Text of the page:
Shopping Center Business

MAY 2018

Shopping Center Business is the leading monthly business magazine for the retail real estate industry.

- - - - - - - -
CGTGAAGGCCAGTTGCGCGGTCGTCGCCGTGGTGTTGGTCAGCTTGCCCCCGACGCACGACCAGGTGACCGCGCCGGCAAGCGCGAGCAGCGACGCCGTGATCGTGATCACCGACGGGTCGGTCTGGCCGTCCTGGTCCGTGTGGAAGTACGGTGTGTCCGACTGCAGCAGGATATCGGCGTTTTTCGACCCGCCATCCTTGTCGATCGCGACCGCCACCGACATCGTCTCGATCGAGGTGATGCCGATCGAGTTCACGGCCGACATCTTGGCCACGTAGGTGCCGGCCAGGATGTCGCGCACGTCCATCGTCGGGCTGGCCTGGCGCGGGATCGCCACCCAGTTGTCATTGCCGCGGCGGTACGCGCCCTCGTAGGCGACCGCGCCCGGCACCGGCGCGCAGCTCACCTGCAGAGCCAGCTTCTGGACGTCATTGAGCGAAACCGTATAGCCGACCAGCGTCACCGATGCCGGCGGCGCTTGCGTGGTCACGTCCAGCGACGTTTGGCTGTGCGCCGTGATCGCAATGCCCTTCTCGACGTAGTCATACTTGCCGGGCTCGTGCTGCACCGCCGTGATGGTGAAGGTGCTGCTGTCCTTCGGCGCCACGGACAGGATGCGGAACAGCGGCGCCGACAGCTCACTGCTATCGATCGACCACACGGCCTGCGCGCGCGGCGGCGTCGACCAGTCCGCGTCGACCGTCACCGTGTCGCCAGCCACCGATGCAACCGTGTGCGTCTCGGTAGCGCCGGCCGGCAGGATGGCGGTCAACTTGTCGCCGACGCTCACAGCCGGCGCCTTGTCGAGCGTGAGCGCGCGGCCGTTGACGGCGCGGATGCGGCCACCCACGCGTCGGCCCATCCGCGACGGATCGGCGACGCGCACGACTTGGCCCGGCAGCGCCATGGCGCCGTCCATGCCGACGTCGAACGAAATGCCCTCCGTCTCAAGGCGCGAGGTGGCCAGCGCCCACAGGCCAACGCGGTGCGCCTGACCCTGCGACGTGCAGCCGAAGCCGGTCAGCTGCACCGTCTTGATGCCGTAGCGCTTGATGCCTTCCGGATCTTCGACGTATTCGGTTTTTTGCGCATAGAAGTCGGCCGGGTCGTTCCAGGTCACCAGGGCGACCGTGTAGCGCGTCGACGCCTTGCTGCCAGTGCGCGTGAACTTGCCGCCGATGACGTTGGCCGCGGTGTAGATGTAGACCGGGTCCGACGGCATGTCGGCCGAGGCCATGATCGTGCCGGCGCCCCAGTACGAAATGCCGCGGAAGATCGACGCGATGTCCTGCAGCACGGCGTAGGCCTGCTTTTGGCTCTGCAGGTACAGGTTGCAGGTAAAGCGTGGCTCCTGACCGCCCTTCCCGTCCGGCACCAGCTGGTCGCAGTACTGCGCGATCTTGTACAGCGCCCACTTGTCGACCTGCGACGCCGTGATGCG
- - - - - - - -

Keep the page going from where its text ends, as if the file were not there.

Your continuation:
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STARWOOD RETAIL 170 • SHOPPING CENTER BUSINESS • May 2018 Starwood relocated JC Penney to aid cir- culation at the center and allow tenants better performance. Across its portfolio in recent years, Starwood has, alongside its exhibitor tenants, invested heavily in having high quality movie theaters at its centers. Now, it has a plan to reinvest to add uses beyond retail that will further enhance — and diversify — the center's tenants. "A lot of these assets are decades old, and a lot of them have had varying levels of refurbishments and remerchandising plans over the years," says Zeigler. "What we are looking to do is go beyond the Band-Aid approach and add uses the communities need like medical office, residential and office space along with the remerchandising of the food, bever- age, entertainment and retail space." Cities are working with Starwood to re- develop properties because they want to expand their tax base while making sure the centers continue to serve the market, while creating a new sense of place for their residents. As word gets out, Star- wood is getting calls from multifamily and hotel developers, as well as the co-work- ing firms and even large office tenants. "What everyone is realizing is that you get a premium because of all the ameni- ties a regional mall offers, whether you are building office, hotel or multifamily space," says Carl Tash, chief strategist for Starwood. "These developers know it does not cost any more to build at a mall property versus a half mile away, but they know that tenants, renters and guests want to be there because they can walk out and have lunch and have other con- venient amenities within close walking distance. The synergy works very well." Starwood's centers perform comfort- ably and are considered as Class A cen- ters in the industry. While there may be no reason to think that the centers are performing poorly, Glimcher says the firm will not wait for cracks to appear before making changes. "Each of our assets are performing, on average, at $250 million per year in sales," says Glimcher. "We have a great portfolio that runs very well." The company has been successful at planning renovations and additions around income-producing activities, such as adding junior boxes or new retailers to a center. This allows Starwood to offset renovation and expansion costs with new revenue. FOCUSING ON THE COMMUNITY Looking at each center individually has allowed Starwood to focus on the strengths of each. At Westland Mall in Hi- aleah, Florida, the center focuses heavily on the activities of the area's Cuban-Amer- ican population in the immediate trade area. The center's demographics show that three generations of Cuban-Amer- icans living in the area shop the center, and it has become a focal point of the community. This loyal customer base, in turn, has allowed the mall to enjoy above industry averages sales performance. "We have worked really hard to incor- porate our field teams into our strategy; the feedback our onsite management and operations directors give is critical to our leasing," says Glimcher. "We also love working with local brokers because they know the communities very well. We encourage our mall teams to develop rela- Blue Black Square in West Hartford, Connecticut, is a mixed-use property that Starwood Retail Partners acquired. The property combines retail with residential, hotel and office space. Blue Black Square features retailers and restaurants including Barnes & Noble, Crate & Barrel, Cinépolis, Fleming's Prime Steakhouse, Bar Louie, REI, The Cheesecake Factory, West Elm and World of Beer.

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